I read this last sentence I wrote as an insult to my very being, and that is precisely what it is. Unfortunately, when the topic is lesbianism, no one feels the need for a deep analysis, everyone lays bare where we are situated in those “male egos”, and accept that situation by saying “we/you are not thought of in real life anyhow.” In case you did not understand already, let me specify: what they mean is the porn industry.
This is the worldview that says “lesbian relations exist in the porn industry and men are very much pleased by this, that is, they don’t have a stance against lesbians.” My goal here is not to discuss the porn industry, my problem is the perception of our being as a tool of pleasure being offered to men, and that no one sees anything wrong with this perspective. Add to that the added sauce of “no one thinks a lesbian can be a lesbian in real life anyhow.”
It might come as a shock but let me specify: there are lesbians in real life, they are constructing their own lives where men do not exist, regardless of whether they want to hide this or not, they experience a life full of problems and this is a serious reality in their/our lives. Lesbians too lose their jobs on the basis of their sexual orientation, they lose their homes, they are subjected to physical/sexual violence, they do whatever they can just to avoid becoming target to all these things. You cannot believe how hurtful it is to have to explain these realities to the LGBTI community, let alone the rest of the world. We are forced to prove ourselves: “Yes, we suffer, yes, our lives are not easy!”
Let me tie this topic back to Akdoğan. I wonder if Akdoğan chose the word lesbian instead of the word homosexual because it was going to create more outrage among the HDP constituents? Intentionally or automatically, that does not matter. I wonder if he thought that talking about lesbians allowed him to refer to a conceptualization that is even more inferior, even less accepted as a political presence than homosexuals. If that was his reason in the present situation, I am not surprised at all. Let me remind you what male and female sexuality means in the context of the patriarchal society: the man’s disposable, the woman’s virtue.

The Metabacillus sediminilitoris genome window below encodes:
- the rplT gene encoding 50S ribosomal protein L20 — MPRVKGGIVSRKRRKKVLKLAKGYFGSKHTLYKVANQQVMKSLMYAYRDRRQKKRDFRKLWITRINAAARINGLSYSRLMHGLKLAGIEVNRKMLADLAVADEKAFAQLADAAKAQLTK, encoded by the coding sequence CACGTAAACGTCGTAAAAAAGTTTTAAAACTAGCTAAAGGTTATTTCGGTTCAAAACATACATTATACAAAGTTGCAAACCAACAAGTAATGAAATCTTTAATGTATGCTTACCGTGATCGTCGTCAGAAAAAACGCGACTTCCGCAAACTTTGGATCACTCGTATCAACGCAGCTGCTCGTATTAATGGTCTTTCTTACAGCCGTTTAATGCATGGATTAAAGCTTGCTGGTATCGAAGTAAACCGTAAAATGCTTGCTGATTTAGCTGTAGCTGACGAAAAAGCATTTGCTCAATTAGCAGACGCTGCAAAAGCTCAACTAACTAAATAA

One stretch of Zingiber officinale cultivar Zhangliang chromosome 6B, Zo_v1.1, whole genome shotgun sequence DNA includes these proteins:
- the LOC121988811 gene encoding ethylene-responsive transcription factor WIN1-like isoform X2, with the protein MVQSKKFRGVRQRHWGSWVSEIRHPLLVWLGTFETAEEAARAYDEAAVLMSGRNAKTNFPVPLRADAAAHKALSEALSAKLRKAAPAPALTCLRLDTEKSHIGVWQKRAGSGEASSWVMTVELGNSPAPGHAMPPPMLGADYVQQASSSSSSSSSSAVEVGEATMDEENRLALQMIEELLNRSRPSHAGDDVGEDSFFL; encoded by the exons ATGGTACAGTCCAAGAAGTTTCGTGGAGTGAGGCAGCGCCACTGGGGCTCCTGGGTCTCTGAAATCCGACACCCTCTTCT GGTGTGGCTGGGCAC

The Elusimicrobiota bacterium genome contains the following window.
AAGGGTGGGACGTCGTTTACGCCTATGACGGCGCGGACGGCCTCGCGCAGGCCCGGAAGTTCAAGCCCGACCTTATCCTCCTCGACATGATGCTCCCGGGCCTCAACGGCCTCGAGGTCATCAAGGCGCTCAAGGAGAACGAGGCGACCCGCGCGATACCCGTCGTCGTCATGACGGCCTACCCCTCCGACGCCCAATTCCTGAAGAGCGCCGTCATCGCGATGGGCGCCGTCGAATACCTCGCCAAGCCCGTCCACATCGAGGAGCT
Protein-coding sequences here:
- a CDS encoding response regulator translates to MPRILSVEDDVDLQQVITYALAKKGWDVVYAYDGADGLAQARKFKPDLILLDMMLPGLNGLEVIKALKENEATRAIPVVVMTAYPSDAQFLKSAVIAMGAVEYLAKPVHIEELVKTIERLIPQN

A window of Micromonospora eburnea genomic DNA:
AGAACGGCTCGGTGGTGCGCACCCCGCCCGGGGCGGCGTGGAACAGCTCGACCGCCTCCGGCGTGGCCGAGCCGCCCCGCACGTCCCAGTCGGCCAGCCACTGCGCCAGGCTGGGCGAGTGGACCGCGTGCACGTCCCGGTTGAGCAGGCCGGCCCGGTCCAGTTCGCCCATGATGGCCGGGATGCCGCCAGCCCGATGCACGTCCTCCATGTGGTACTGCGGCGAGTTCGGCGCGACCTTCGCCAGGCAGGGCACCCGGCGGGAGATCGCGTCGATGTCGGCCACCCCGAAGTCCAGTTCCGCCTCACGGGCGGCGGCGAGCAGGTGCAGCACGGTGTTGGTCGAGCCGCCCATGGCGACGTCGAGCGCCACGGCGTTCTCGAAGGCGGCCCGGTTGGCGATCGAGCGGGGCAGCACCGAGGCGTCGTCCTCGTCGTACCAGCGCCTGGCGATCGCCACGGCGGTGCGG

I wonder if this standardized formula is valid for gays and lesbians too.
The demand for homosexuals’ human rights carries the potential of being understandable for gays. I wonder if the same understanding is not the case for lesbianism, which is seen as an element in porn.
I wonder if, because a lesbian woman tells society “I am sexual, but not in the way you affirm,” she is perceived as a woman who shows the courage to pierce the armor of virtue that is posited to be a normative measure for all women. I think so and I want to discuss that with you.
 In English-speaking parts of Europe and in the US, those who oppose the negative effects of the historicity of power and privilege on current social organizational patterns commonly use the term “positive discrimination” instead of “affirmative action” as a rhetorical maneuver against affirmative action legislation. In contrast, the only existing Turkish term for affirmative action is the negatively charged term, “pozitif/olumlu ayrımcılık” [“positive/affirmative discrimination”]. Comparable terms, such as “yapıcı fiil” or “olumlayıcı eylem,” are considered not to exist. –Trans.
Translated by: LGBTI News Turkey